With the state facing its grimmest budget outlook in years, the legislative session shows signs of becoming a tug-of-war between public schools and health care—the two biggest recipients of state spending and, not coincidentally, the two heaviest-hitting lobbying forces Albany.
Senate Finance Chairman John DeFrancisco (R-Syracuse) got things going last month when he suggested that Medicaid rather than school aid should take the brunt of budget cuts. “It will never happen in education,” DeFrancisco said.
Now, Kenneth Raske of the Greater New York Hospital Association is pulling hard the other way: “New York’s financially struggling hospitals were living austerely within the state’s Medicaid spending cap well before the recent avalanche of federal health care cuts,” Raske told the Daily News’ Kenneth Lovett, “while other sectors, such as education, have not been held to theirs.”
That comment came as Raske announced that GNYHA and the health care workers union 1199 will spend $6 million on an ad campaign to sway budget negotiations in Albany.
So how do the spending numbers compare for health care and education? It depends how you slice them, as seen in the chart and graph below.
In terms of the state-financed portion of each program, education has indeed been growing faster. Annual school aid increased $5.5 billion or 24 percent from fiscal years 2012 to 2018, while the state share of Medicaid grew $3 billion or 14 percent.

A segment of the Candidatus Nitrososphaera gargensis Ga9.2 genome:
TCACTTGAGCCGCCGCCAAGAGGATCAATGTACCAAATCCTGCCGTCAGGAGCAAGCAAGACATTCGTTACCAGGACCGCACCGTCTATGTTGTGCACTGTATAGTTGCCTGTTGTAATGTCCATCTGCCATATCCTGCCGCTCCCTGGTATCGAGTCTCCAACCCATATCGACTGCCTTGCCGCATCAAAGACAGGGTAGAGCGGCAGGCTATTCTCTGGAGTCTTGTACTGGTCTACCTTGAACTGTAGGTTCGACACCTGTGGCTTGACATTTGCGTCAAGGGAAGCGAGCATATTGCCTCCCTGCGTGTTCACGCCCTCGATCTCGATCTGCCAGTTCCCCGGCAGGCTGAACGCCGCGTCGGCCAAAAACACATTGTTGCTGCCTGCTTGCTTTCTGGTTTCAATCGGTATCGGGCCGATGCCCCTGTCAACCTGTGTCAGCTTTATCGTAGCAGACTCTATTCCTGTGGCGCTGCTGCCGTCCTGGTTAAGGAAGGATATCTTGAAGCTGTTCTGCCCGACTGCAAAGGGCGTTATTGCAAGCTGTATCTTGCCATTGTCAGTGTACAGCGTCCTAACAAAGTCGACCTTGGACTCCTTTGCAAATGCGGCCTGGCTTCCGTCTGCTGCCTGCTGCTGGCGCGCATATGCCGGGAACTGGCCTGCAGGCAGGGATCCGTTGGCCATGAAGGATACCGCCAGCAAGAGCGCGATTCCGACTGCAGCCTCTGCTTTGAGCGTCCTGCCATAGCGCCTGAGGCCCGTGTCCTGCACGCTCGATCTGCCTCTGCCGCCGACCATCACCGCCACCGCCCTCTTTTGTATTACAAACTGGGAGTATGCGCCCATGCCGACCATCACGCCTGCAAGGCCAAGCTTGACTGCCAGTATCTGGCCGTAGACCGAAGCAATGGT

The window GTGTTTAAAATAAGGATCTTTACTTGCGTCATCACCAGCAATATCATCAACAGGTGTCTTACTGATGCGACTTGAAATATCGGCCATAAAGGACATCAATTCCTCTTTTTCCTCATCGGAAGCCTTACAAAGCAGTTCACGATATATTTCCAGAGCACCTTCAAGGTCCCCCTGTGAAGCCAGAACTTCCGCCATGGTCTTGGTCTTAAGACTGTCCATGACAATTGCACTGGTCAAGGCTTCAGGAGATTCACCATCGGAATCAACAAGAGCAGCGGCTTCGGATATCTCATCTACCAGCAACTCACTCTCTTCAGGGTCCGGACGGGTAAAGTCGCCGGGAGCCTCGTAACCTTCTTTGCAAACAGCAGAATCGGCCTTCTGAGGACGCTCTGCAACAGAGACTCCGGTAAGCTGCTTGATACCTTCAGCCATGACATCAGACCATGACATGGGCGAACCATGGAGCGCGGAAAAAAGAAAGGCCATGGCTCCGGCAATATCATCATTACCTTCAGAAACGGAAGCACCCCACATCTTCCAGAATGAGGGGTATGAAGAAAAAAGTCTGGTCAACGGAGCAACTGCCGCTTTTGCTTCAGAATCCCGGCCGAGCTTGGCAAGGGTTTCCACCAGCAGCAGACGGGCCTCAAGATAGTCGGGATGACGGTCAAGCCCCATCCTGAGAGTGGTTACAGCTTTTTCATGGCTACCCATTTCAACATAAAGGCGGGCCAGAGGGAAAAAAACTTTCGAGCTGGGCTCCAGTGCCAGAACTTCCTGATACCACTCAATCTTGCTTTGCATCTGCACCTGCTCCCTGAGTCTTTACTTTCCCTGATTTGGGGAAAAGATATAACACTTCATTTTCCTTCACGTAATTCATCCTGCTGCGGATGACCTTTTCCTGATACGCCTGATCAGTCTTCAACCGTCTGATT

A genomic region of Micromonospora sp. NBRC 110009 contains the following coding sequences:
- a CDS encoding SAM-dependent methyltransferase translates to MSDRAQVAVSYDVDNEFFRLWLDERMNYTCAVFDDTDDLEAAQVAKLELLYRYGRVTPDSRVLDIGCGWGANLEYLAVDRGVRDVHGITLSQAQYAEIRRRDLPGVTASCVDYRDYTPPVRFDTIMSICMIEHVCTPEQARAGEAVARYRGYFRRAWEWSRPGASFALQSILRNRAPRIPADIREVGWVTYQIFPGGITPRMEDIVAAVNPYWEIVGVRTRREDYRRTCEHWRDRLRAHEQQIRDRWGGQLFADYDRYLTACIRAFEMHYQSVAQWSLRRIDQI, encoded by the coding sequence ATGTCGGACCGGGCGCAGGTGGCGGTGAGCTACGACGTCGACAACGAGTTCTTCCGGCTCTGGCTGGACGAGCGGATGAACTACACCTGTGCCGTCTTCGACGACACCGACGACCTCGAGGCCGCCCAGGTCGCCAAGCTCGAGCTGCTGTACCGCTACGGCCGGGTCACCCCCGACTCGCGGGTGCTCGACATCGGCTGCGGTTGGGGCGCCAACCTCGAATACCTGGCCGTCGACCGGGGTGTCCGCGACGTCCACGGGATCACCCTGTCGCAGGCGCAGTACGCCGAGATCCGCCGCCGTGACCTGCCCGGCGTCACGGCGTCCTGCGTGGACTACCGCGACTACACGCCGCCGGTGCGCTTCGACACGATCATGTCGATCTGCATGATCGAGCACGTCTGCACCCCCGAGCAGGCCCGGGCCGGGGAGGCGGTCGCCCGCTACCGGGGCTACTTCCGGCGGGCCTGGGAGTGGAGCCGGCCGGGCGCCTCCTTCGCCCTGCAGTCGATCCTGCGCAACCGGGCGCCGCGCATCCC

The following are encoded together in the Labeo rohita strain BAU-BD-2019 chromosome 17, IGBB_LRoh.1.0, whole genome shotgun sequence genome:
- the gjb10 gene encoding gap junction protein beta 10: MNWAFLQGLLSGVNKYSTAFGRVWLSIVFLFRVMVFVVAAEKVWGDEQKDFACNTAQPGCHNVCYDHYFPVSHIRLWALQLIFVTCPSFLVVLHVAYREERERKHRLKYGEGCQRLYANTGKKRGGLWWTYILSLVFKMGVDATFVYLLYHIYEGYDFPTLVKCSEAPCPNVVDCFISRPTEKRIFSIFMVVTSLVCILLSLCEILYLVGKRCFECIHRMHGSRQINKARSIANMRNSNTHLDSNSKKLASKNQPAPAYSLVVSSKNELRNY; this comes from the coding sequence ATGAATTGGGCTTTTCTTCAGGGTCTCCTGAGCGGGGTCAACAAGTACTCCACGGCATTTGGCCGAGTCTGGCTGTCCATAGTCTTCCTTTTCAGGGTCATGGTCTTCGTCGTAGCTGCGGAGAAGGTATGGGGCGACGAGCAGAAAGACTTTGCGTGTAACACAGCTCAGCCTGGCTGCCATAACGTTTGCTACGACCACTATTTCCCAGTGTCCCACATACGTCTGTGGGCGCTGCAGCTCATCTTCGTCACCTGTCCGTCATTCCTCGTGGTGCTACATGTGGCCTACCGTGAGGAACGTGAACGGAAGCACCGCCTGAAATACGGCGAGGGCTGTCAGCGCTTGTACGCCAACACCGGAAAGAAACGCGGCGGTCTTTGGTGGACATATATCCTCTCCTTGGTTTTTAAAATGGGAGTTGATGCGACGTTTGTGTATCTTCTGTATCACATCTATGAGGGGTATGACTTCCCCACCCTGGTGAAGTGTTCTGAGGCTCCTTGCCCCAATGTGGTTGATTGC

(Data from 2011 were omitted, because the state was still receiving post-Great Recession stimulus aid from Washington that would distort year-to-year comparisons.)
In terms of total spending (including state, federal, and local government funds), Medicaid comes out ahead of schools. The overall Medicaid budget not only increased faster, but at some point in the last few years surpassed total school spending for the first time in New York history.
On a per-enrollee basis, however, the picture is different. The state’s Medicaid rolls jumped by one-third, largely due to the Affordable Care Act, while public school enrollment declined slightly. New York’s per-enrollee Medicaid spending is not the outlier it once was, ranking as eighth-highest as of 2014, while its per-enrollee school spending is No. 1.
Of course, budgets should be calibrated according to the best interests of the public, not the relative treatment of competing interest groups. In the bigger picture, both education and health care have been funded generously compared to national norms, and lavishly compared to the rest of state government.
While school aid and Medicaid saw double-digit growth between 2012 and 2018, everything else—parks, transportation, the state police, environmental regulation, prisons, etc.—was held to a combined increase of just 6 percent, a third less than the inflation rate.
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